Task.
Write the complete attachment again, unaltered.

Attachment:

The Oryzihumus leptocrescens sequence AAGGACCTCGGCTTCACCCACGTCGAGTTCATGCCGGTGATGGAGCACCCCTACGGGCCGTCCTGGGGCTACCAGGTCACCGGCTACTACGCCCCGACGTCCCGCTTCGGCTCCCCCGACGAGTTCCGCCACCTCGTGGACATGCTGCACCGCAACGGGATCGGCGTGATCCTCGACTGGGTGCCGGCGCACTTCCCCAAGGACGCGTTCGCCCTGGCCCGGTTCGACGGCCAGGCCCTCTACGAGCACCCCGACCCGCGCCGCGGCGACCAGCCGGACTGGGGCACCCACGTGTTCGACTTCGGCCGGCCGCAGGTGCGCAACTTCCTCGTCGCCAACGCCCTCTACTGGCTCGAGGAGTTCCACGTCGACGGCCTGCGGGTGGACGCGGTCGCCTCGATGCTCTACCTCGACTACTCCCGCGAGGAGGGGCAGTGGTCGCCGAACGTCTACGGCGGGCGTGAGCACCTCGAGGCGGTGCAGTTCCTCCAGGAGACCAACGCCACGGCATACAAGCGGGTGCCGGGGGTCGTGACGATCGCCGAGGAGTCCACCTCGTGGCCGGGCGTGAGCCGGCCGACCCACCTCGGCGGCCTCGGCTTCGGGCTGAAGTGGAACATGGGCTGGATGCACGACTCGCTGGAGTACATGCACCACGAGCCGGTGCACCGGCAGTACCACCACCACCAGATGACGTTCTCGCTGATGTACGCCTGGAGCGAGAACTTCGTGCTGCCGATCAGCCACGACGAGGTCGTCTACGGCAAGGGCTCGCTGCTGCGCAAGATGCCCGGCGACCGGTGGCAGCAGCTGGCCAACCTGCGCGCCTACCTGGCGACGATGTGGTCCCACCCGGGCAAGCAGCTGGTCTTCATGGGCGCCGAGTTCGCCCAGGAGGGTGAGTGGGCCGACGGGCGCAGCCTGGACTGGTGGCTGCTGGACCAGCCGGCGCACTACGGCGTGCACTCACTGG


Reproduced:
The Oryzihumus leptocrescens sequence AAGGACCTCGGCTTCACCCACGTCGAGTTCATGCCGGTGATGGAGCACCCCTACGGGCCGTCCTGGGGCTACCAGGTCACCGGCTACTACGCCCCGACGTCCCGCTTCGGCTCCCCCGACGAGTTCCGCCACCTCGTGGACATGCTGCACCGCAACGGGATCGGCGTGATCCTCGACTGGGTGCCGGCGCACTTCCCCAAGGACGCGTTCGCCCTGGCCCGGTTCGACGGCCAGGCCCTCTACGAGCACCCCGACCCGCGCCGCGGCGACCAGCCGGACTGGGGCACCCACGTGTTCGACTTCGGCCGGCCGCAGGTGCGCAACTTCCTCGTCGCCAACGCCCTCTACTGGCTCGAGGAGTTCCACGTCGACGGCCTGCGGGTGGACGCGGTCGCCTCGATGCTCTACCTCGACTACTCCCGCGAGGAGGGGCAGTGGTCGCCGAACGTCTACGGCGGGCGTGAGCACCTCGAGGCGGTGCAGTTCCTCCAGGAGACCAACGCCACGGCATACAAGCGGGTGCCGGGGGTCGTGACGATCGCCGAGGAGTCCACCTCGTGGCCGGGCGTGAGCCGGCCGACCCACCTCGGCGGCCTCGGCTTCGGGCTGAAGTGGAACATGGGCTGGATGCACGACTCGCTGGAGTACATGCACCACGAGCCGGTGCACCGGCAGTACCACCACCACCAGATGACGTTCTCGCTGATGTACGCCTGGAGCGAGAACTTCGTGCTGCCGATCAGCCACGACGAGGTCGTCTACGGCAAGGGCTCGCTGCTGCGCAAGATGCCCGGCGACCGGTGGCAGCAGCTGGCCAACCTGCGCGCCTACCTGGCGACGATGTGGTCCCACCCGGGCAAGCAGCTGGTCTTCATGGGCGCCGAGTTCGCCCAGGAGGGTGAGTGGGCCGACGGGCGCAGCCTGGACTGGTGGCTGCTGGACCAGCCGGCGCACTACGGCGTGCACTCACTGG